Sharks are considered the apex predators of the ocean, but could they be hunting their own kind? That’s the question scientists are trying to answer in the National Geographic documentary, “Cannibal Sharks.” The documentary looks at the remains of sharks that have clearly been attacked by something bigger. Many of the sharks are so big that the only possible explanation appears to be a bigger shark. Now, scientists are trying to determine what is causing some of these sharks to be cannibals.

The most common answer appears to be sharks that are caught on lines. When these sharks get caught and tangled, their thrashing to get free sends out a signal across the ocean and other nearby sharks pick up on an animal in distress and see it as a free meal. It seems that the sharks aren’t really choosing to be cannibals, but they are looking for something to easy to eat and, in these instances, it just so happens to be sharks. While that provides some of the explanation, it’s not the only reason sharks are cannibalizing each other.

I learned a lot about some shark habits that I wasn’t expecting from this documentary. Some of the sharks seem to follow smaller sharks to their breeding grounds so they can eat the young when they are alone. While an entire group of young sharks will often be able to outmaneuver the bigger shark, if one is too far away from the school, the bigger shark becomes that apex predator, singling it out and devouring it for a meal. Watching this documentary, I get the feeling the sharks in these cases would do this to whales, dolphins and any other creatures of the deep, they just happen to spot a smaller species of shark. It’s amazing what happens in nature.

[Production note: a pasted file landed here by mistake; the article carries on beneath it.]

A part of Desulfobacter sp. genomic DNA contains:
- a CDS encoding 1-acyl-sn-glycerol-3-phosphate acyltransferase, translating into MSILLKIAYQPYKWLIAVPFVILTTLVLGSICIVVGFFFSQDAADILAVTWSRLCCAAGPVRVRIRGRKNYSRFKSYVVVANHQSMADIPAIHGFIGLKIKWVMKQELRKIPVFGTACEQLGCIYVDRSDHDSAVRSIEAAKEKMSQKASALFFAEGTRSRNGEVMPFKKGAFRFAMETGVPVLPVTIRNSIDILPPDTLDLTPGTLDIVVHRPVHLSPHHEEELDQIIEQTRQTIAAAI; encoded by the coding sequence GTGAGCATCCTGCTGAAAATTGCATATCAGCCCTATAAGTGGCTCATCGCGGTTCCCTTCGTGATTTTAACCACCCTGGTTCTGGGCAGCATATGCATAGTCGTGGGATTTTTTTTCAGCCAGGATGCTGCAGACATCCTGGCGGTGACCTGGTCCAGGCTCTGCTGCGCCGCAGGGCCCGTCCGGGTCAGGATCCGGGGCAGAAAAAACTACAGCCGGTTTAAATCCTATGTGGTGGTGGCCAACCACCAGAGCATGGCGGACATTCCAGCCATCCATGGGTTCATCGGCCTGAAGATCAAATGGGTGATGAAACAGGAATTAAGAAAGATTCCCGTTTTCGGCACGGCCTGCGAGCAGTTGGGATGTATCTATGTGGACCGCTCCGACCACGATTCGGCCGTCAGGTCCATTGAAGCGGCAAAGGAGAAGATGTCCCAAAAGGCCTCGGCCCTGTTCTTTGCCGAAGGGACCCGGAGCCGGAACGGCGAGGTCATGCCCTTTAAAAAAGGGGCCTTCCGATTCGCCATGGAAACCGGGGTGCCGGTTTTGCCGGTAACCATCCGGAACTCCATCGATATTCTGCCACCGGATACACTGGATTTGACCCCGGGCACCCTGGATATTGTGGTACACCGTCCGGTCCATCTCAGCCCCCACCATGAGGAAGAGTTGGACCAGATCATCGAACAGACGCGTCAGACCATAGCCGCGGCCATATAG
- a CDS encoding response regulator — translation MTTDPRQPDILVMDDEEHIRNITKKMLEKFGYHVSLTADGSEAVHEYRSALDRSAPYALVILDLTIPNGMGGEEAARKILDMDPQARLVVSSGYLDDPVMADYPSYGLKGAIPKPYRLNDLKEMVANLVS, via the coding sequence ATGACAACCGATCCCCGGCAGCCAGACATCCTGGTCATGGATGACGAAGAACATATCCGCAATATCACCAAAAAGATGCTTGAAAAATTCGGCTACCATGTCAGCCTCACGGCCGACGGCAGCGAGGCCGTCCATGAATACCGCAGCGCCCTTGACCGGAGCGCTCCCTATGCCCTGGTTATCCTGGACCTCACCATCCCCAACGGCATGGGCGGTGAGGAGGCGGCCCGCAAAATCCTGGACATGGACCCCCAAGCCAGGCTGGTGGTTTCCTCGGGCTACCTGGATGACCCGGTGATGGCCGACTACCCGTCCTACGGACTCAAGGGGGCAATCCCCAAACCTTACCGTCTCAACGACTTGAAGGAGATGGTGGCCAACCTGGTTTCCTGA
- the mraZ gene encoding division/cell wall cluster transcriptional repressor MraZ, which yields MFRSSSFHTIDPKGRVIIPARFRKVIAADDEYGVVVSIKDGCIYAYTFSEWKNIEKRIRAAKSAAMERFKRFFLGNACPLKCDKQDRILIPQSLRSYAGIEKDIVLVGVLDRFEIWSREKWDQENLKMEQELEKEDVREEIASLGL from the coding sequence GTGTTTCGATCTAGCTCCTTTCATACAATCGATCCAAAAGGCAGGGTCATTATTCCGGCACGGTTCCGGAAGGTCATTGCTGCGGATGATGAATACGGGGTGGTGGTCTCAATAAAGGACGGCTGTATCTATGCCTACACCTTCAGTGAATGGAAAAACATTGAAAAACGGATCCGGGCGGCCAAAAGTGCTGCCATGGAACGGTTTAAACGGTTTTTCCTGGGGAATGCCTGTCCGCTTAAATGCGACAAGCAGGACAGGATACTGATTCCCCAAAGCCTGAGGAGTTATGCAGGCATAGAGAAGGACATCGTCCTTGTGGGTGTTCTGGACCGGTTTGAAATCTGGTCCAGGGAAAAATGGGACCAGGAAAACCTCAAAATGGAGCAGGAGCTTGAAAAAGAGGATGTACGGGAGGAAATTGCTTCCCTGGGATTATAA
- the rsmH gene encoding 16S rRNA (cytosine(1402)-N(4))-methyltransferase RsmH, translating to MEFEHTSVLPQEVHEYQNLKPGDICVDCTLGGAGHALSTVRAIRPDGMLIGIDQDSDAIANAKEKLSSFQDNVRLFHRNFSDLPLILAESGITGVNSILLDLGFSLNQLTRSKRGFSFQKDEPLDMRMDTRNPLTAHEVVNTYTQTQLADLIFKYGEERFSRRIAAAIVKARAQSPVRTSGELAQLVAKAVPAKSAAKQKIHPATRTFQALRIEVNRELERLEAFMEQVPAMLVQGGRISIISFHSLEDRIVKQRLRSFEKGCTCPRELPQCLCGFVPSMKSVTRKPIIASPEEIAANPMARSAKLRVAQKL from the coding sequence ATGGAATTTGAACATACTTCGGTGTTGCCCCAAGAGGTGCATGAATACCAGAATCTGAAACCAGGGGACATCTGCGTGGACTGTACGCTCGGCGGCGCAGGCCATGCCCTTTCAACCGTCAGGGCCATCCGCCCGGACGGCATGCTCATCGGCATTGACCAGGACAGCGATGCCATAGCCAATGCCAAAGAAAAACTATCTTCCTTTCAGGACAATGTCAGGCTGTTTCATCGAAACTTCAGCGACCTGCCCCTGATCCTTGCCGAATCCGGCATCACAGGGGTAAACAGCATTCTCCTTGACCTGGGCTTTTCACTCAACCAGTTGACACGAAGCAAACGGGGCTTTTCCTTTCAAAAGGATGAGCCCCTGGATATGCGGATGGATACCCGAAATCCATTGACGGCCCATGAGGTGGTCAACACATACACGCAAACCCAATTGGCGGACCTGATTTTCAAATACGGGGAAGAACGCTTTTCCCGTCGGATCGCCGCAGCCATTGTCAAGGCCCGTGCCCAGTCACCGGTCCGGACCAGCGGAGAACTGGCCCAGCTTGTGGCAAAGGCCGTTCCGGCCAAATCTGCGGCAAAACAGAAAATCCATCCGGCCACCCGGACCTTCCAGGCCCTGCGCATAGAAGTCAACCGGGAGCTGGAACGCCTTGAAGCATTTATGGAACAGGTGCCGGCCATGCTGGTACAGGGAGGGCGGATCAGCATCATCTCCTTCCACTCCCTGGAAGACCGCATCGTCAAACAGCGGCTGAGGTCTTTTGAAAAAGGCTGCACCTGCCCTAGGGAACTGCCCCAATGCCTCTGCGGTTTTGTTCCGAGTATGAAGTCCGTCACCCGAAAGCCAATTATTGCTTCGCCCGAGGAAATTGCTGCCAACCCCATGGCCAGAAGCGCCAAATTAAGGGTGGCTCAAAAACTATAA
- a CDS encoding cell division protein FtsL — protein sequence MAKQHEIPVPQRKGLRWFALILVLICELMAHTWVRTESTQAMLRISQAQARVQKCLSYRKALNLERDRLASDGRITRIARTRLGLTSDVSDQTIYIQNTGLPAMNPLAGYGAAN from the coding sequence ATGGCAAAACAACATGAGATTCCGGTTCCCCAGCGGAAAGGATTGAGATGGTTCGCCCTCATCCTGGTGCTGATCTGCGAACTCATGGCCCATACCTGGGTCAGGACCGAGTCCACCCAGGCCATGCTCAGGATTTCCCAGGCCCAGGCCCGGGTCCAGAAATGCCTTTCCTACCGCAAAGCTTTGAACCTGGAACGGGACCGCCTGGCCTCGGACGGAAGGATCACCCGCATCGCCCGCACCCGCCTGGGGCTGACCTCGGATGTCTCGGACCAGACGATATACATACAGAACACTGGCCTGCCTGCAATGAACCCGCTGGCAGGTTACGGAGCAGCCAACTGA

The craziest part of this was the shark that was cannibalizing its fellow sharks in the womb. Apparently one shark began eating its brothers and sisters before it was even born. It would continue eating other sharks that it came across and could eat. That is wild. I understand a bigger shark wanting to eat a smaller shark. I understand a shark noticing a shark in distress and deciding to make it a meal. I don’t understand eating sharks in the womb. I now want an entire documentary on this shark.

This wasn’t the best documentary I’ve seen this SharkFest, but it was a good one. I learned a lot about why some sharks cannibalize their own. I also have far more questions than answers about other sharks who have gone cannibal. It’s a wild experience that I can’t wait to learn more about.

Rankings: 3 stars

What did you think of “Cannibal Sharks?”

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Jeremy Brown

Jeremy has been a big Disney fan since he was a kid growing up during the Disney Renaissance. One day he hopes to go to every Disney Park in the world.

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